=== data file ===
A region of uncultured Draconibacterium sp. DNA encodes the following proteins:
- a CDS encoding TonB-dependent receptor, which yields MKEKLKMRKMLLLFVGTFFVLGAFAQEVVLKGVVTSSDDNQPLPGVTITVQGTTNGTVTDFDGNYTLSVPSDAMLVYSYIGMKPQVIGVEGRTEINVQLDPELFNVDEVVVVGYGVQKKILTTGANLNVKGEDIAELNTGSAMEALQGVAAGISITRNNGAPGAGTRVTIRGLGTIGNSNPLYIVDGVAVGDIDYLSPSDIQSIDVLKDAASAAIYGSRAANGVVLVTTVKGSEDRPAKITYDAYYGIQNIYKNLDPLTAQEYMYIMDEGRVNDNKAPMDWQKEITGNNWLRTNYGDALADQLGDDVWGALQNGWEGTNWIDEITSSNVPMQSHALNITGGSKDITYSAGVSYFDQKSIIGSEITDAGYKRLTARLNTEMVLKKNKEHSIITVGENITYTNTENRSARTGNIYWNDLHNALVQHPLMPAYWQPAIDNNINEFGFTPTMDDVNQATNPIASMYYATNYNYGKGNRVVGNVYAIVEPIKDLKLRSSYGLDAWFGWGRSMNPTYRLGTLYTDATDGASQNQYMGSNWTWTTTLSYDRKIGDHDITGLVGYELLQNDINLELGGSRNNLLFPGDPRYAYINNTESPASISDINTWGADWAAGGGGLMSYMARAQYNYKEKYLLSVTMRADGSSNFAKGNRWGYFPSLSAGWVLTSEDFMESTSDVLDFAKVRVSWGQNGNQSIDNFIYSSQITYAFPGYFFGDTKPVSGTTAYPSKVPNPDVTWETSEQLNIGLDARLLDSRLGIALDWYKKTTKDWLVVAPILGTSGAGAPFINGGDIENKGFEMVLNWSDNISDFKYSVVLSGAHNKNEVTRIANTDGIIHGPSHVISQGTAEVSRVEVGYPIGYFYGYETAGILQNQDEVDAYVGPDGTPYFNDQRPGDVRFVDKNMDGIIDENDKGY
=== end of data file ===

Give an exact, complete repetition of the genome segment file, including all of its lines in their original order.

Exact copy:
A region of uncultured Draconibacterium sp. DNA encodes the following proteins:
- a CDS encoding TonB-dependent receptor, which yields MKEKLKMRKMLLLFVGTFFVLGAFAQEVVLKGVVTSSDDNQPLPGVTITVQGTTNGTVTDFDGNYTLSVPSDAMLVYSYIGMKPQVIGVEGRTEINVQLDPELFNVDEVVVVGYGVQKKILTTGANLNVKGEDIAELNTGSAMEALQGVAAGISITRNNGAPGAGTRVTIRGLGTIGNSNPLYIVDGVAVGDIDYLSPSDIQSIDVLKDAASAAIYGSRAANGVVLVTTVKGSEDRPAKITYDAYYGIQNIYKNLDPLTAQEYMYIMDEGRVNDNKAPMDWQKEITGNNWLRTNYGDALADQLGDDVWGALQNGWEGTNWIDEITSSNVPMQSHALNITGGSKDITYSAGVSYFDQKSIIGSEITDAGYKRLTARLNTEMVLKKNKEHSIITVGENITYTNTENRSARTGNIYWNDLHNALVQHPLMPAYWQPAIDNNINEFGFTPTMDDVNQATNPIASMYYATNYNYGKGNRVVGNVYAIVEPIKDLKLRSSYGLDAWFGWGRSMNPTYRLGTLYTDATDGASQNQYMGSNWTWTTTLSYDRKIGDHDITGLVGYELLQNDINLELGGSRNNLLFPGDPRYAYINNTESPASISDINTWGADWAAGGGGLMSYMARAQYNYKEKYLLSVTMRADGSSNFAKGNRWGYFPSLSAGWVLTSEDFMESTSDVLDFAKVRVSWGQNGNQSIDNFIYSSQITYAFPGYFFGDTKPVSGTTAYPSKVPNPDVTWETSEQLNIGLDARLLDSRLGIALDWYKKTTKDWLVVAPILGTSGAGAPFINGGDIENKGFEMVLNWSDNISDFKYSVVLSGAHNKNEVTRIANTDGIIHGPSHVISQGTAEVSRVEVGYPIGYFYGYETAGILQNQDEVDAYVGPDGTPYFNDQRPGDVRFVDKNMDGIIDENDKGY